Friday, October 22, 2010

KeFactors Fridays: Why Your Workplace is Not Your Family

You can see how this happens: when human beings experience close bonds and camaraderie at work, they often liken it to the bonds of family.

But is this correct—or even healthy for the organization?

Consider what’s wrong with that statement.

For starters, there are downsides to being in a family as well, because families also experience:

• unhealthy competitions and rivalries
• adversarial relationships with power and authority
• permissiveness and favoritism
• tolerance of abusive behaviors like incivility and sabotage

And for everyone who feels important and central to the family group, there’s
always someone who feels displaced or excluded.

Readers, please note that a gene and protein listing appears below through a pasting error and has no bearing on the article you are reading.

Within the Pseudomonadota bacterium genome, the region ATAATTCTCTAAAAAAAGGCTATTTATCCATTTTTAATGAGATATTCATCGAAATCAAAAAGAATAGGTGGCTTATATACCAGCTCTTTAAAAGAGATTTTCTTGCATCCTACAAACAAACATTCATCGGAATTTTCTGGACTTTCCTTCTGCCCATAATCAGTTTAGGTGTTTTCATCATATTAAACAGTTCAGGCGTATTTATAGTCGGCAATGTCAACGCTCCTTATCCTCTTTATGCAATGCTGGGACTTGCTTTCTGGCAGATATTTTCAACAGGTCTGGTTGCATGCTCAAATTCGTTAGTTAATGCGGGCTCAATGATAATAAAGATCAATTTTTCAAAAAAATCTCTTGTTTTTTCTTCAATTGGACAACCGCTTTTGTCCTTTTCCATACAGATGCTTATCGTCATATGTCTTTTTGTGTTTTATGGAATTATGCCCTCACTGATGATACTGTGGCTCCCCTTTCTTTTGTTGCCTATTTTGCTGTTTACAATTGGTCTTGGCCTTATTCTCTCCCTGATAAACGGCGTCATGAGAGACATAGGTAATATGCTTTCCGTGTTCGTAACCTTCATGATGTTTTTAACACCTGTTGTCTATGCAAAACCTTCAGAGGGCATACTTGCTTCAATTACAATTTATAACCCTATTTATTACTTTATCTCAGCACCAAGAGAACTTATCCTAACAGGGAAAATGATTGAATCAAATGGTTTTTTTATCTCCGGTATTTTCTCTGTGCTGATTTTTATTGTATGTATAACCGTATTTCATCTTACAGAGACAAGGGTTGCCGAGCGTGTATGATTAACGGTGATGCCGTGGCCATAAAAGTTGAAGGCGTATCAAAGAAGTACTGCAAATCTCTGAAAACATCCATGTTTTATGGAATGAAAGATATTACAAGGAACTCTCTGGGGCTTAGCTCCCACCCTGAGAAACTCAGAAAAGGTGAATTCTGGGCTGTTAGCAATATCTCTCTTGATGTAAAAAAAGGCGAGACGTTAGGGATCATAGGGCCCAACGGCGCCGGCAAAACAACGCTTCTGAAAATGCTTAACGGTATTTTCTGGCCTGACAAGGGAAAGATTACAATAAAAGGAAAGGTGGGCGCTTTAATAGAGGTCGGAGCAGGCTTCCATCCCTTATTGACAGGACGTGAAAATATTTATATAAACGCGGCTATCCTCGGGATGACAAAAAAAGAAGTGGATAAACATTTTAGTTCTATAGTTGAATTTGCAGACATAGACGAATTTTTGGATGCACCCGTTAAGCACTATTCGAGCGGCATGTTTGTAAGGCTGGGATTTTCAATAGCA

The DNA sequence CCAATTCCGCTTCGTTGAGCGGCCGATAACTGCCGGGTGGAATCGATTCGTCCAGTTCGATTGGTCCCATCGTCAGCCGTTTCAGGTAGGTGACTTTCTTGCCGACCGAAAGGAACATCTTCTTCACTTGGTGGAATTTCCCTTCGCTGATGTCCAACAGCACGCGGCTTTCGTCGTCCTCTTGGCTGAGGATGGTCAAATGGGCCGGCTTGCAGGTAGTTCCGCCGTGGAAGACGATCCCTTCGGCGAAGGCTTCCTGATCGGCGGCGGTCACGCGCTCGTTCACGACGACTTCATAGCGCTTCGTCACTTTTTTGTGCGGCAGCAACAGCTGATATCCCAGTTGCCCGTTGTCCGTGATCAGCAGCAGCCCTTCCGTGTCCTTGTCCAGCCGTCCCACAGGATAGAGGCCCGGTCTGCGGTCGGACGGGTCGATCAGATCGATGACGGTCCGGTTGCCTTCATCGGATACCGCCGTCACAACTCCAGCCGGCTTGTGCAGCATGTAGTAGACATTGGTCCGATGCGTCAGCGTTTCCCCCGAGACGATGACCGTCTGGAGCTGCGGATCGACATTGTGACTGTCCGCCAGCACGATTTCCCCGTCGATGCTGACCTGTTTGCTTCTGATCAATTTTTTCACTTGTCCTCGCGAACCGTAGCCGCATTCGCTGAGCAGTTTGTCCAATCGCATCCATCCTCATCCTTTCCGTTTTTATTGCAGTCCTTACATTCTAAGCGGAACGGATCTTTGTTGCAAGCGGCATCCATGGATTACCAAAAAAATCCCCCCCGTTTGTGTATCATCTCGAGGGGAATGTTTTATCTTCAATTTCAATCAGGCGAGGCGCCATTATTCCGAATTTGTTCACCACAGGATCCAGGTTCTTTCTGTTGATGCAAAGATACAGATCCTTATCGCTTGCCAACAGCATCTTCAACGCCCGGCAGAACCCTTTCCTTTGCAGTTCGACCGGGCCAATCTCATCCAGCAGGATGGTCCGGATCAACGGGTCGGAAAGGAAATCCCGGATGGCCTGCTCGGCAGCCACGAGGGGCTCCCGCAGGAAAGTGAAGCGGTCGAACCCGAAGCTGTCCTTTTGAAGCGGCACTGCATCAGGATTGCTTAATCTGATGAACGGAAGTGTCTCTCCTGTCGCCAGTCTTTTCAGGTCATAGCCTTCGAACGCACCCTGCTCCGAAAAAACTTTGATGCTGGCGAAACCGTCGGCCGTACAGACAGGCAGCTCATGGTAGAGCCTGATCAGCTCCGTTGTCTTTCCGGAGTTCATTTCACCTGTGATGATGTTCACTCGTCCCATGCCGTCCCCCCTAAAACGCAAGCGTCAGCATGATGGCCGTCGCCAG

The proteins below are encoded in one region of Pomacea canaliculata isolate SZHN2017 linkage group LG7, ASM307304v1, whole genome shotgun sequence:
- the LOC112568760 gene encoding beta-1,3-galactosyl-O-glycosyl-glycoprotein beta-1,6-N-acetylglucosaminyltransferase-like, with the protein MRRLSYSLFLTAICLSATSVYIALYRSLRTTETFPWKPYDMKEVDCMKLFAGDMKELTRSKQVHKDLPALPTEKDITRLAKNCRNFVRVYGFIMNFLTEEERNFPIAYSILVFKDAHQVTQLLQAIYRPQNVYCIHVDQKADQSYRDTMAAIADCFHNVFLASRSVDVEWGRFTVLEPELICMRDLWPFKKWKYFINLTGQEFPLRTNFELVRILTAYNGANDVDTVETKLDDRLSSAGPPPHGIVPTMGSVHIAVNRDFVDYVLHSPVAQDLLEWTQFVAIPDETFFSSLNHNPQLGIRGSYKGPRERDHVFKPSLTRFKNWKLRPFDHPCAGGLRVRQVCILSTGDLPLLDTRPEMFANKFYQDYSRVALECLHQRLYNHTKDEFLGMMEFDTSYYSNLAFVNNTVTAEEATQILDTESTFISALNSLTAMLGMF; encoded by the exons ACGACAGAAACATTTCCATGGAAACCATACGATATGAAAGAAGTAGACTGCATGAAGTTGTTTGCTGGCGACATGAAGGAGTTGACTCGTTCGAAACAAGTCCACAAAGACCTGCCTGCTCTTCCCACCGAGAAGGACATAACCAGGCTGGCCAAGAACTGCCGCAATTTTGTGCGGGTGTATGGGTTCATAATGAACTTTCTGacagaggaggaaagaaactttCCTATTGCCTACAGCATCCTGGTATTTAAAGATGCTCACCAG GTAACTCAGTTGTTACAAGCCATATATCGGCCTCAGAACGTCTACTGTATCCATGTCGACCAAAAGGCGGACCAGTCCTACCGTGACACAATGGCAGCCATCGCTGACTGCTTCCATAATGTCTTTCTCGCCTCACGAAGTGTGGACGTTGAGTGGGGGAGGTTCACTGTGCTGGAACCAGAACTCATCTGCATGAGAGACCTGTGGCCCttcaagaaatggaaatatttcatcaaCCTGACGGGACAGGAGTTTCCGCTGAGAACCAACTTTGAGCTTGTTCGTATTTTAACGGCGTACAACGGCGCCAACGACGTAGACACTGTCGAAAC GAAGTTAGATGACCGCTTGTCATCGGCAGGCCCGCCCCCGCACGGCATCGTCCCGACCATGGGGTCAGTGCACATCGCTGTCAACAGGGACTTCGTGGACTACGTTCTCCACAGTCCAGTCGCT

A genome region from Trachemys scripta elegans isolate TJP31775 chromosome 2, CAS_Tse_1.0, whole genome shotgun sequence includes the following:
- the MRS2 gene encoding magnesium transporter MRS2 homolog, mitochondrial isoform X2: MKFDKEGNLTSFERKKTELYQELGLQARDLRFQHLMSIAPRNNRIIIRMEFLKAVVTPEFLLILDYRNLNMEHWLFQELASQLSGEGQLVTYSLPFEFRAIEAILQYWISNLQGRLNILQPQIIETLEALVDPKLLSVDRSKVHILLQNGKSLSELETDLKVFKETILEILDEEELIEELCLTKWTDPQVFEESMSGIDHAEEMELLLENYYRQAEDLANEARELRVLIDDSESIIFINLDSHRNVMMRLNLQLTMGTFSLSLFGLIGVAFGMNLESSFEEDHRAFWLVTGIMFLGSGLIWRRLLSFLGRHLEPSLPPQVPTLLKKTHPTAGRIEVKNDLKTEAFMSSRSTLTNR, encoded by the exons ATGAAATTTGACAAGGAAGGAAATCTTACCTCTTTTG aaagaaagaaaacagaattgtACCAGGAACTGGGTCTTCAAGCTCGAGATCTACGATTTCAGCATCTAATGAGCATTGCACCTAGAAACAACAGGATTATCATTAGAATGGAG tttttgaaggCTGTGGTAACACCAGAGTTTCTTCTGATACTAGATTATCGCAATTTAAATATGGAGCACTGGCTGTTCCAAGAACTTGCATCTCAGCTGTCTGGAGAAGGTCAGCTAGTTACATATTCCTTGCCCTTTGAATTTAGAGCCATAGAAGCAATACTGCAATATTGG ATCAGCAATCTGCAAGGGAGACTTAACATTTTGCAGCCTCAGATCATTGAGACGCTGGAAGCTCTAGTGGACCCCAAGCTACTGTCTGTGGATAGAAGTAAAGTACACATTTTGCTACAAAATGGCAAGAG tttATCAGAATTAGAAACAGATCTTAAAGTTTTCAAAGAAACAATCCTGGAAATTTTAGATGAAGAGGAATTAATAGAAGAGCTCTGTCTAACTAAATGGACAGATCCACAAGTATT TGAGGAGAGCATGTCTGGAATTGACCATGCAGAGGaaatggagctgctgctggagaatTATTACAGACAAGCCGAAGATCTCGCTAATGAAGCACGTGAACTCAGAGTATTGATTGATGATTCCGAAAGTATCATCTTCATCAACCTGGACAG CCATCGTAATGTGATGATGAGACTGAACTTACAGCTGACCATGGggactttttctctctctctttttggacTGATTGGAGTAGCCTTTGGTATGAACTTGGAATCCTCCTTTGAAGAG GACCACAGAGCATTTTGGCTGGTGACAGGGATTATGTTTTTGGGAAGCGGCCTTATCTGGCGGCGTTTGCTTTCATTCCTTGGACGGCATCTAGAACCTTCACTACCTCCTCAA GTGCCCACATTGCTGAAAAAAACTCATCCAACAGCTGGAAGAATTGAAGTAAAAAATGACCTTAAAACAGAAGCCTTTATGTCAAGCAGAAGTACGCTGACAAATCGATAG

This is because employees often use the family analogy as a way to express their experience of workplace culture and values, without realizing a great deal of that perception is based in personal assumptions about how a family should function. And frankly, the two templates—family and work—while separate and equal, are very different in purpose and operation.

It’s also meant that many managers confuse the activities of managing with parenting—which only makes employees feel patronized.

The bottom line? Family-like interactions at work are fine unless and until they give permission for behaviors that don’t work for work. (Stay tuned: an e-book is being developed on this topic in greater detail).

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